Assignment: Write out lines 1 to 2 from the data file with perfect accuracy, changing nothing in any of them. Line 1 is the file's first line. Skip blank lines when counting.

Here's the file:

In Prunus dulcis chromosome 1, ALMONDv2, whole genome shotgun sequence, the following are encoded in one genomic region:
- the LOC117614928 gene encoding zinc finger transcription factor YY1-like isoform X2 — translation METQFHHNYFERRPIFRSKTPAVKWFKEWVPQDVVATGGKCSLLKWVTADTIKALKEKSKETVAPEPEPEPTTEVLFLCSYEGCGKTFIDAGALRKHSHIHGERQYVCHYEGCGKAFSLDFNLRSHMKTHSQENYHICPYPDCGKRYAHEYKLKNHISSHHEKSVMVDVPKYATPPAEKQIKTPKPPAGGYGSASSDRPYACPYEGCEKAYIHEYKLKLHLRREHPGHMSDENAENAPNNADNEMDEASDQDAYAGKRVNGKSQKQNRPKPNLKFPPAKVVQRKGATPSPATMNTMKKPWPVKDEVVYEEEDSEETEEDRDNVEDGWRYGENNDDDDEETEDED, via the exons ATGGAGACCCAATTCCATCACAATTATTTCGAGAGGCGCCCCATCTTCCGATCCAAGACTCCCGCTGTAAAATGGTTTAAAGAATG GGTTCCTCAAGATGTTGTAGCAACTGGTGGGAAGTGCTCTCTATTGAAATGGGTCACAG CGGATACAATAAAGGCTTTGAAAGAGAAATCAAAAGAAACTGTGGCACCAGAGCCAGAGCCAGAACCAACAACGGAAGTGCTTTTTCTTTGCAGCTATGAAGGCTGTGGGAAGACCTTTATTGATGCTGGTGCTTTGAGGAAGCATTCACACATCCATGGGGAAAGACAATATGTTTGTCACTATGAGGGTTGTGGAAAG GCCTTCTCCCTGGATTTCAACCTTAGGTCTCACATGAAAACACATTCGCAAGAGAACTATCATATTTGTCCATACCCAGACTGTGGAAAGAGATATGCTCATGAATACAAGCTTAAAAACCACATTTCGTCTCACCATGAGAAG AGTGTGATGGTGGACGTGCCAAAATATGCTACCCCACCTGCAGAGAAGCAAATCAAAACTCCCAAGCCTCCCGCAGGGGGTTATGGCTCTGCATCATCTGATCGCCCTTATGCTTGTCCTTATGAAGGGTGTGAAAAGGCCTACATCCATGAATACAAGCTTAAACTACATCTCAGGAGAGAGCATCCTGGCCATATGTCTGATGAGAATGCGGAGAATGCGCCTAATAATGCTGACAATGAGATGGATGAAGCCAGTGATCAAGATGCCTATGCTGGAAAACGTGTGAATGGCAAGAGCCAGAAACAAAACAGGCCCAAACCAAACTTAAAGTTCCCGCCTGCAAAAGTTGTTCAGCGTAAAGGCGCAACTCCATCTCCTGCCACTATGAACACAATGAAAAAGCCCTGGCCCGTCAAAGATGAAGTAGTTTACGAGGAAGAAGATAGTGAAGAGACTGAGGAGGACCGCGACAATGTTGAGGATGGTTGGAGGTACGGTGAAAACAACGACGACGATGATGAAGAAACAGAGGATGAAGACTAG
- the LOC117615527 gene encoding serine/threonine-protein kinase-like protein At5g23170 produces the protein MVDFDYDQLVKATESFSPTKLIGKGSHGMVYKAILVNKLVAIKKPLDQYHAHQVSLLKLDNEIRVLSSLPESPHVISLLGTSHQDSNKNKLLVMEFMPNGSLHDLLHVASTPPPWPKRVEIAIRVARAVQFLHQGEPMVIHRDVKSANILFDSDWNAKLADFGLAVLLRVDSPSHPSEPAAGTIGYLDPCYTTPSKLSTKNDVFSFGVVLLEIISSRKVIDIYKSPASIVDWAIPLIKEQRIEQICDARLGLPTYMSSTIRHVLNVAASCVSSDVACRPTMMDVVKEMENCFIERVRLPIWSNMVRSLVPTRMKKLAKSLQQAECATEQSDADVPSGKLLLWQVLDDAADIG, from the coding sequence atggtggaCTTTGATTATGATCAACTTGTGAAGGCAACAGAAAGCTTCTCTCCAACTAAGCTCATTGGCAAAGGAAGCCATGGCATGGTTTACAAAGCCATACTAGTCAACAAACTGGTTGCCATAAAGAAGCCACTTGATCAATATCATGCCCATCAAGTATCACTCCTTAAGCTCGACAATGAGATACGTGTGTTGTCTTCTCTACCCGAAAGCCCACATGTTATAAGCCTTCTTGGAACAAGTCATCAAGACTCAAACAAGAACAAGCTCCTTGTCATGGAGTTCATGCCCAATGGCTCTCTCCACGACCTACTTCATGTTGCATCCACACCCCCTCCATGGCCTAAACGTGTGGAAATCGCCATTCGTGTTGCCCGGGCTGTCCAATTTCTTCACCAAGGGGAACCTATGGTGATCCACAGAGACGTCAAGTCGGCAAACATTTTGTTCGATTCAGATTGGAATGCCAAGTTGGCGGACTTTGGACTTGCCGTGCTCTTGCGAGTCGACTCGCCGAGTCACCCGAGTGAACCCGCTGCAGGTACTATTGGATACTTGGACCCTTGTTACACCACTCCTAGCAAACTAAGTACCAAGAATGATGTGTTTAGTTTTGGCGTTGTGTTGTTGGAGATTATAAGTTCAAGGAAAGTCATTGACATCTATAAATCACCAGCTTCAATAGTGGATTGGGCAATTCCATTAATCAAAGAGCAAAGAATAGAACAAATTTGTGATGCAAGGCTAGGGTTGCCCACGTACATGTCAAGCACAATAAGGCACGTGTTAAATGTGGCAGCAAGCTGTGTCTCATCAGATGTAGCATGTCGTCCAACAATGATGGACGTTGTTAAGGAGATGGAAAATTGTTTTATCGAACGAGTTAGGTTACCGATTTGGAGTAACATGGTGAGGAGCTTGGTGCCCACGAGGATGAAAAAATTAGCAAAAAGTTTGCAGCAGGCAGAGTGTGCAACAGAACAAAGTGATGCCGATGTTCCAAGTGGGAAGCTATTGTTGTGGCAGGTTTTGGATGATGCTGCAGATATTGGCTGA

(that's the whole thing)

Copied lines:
In Prunus dulcis chromosome 1, ALMONDv2, whole genome shotgun sequence, the following are encoded in one genomic region:
- the LOC117614928 gene encoding zinc finger transcription factor YY1-like isoform X2 — translation METQFHHNYFERRPIFRSKTPAVKWFKEWVPQDVVATGGKCSLLKWVTADTIKALKEKSKETVAPEPEPEPTTEVLFLCSYEGCGKTFIDAGALRKHSHIHGERQYVCHYEGCGKAFSLDFNLRSHMKTHSQENYHICPYPDCGKRYAHEYKLKNHISSHHEKSVMVDVPKYATPPAEKQIKTPKPPAGGYGSASSDRPYACPYEGCEKAYIHEYKLKLHLRREHPGHMSDENAENAPNNADNEMDEASDQDAYAGKRVNGKSQKQNRPKPNLKFPPAKVVQRKGATPSPATMNTMKKPWPVKDEVVYEEEDSEETEEDRDNVEDGWRYGENNDDDDEETEDED, via the exons ATGGAGACCCAATTCCATCACAATTATTTCGAGAGGCGCCCCATCTTCCGATCCAAGACTCCCGCTGTAAAATGGTTTAAAGAATG GGTTCCTCAAGATGTTGTAGCAACTGGTGGGAAGTGCTCTCTATTGAAATGGGTCACAG CGGATACAATAAAGGCTTTGAAAGAGAAATCAAAAGAAACTGTGGCACCAGAGCCAGAGCCAGAACCAACAACGGAAGTGCTTTTTCTTTGCAGCTATGAAGGCTGTGGGAAGACCTTTATTGATGCTGGTGCTTTGAGGAAGCATTCACACATCCATGGGGAAAGACAATATGTTTGTCACTATGAGGGTTGTGGAAAG GCCTTCTCCCTGGATTTCAACCTTAGGTCTCACATGAAAACACATTCGCAAGAGAACTATCATATTTGTCCATACCCAGACTGTGGAAAGAGATATGCTCATGAATACAAGCTTAAAAACCACATTTCGTCTCACCATGAGAAG AGTGTGATGGTGGACGTGCCAAAATATGCTACCCCACCTGCAGAGAAGCAAATCAAAACTCCCAAGCCTCCCGCAGGGGGTTATGGCTCTGCATCATCTGATCGCCCTTATGCTTGTCCTTATGAAGGGTGTGAAAAGGCCTACATCCATGAATACAAGCTTAAACTACATCTCAGGAGAGAGCATCCTGGCCATATGTCTGATGAGAATGCGGAGAATGCGCCTAATAATGCTGACAATGAGATGGATGAAGCCAGTGATCAAGATGCCTATGCTGGAAAACGTGTGAATGGCAAGAGCCAGAAACAAAACAGGCCCAAACCAAACTTAAAGTTCCCGCCTGCAAAAGTTGTTCAGCGTAAAGGCGCAACTCCATCTCCTGCCACTATGAACACAATGAAAAAGCCCTGGCCCGTCAAAGATGAAGTAGTTTACGAGGAAGAAGATAGTGAAGAGACTGAGGAGGACCGCGACAATGTTGAGGATGGTTGGAGGTACGGTGAAAACAACGACGACGATGATGAAGAAACAGAGGATGAAGACTAG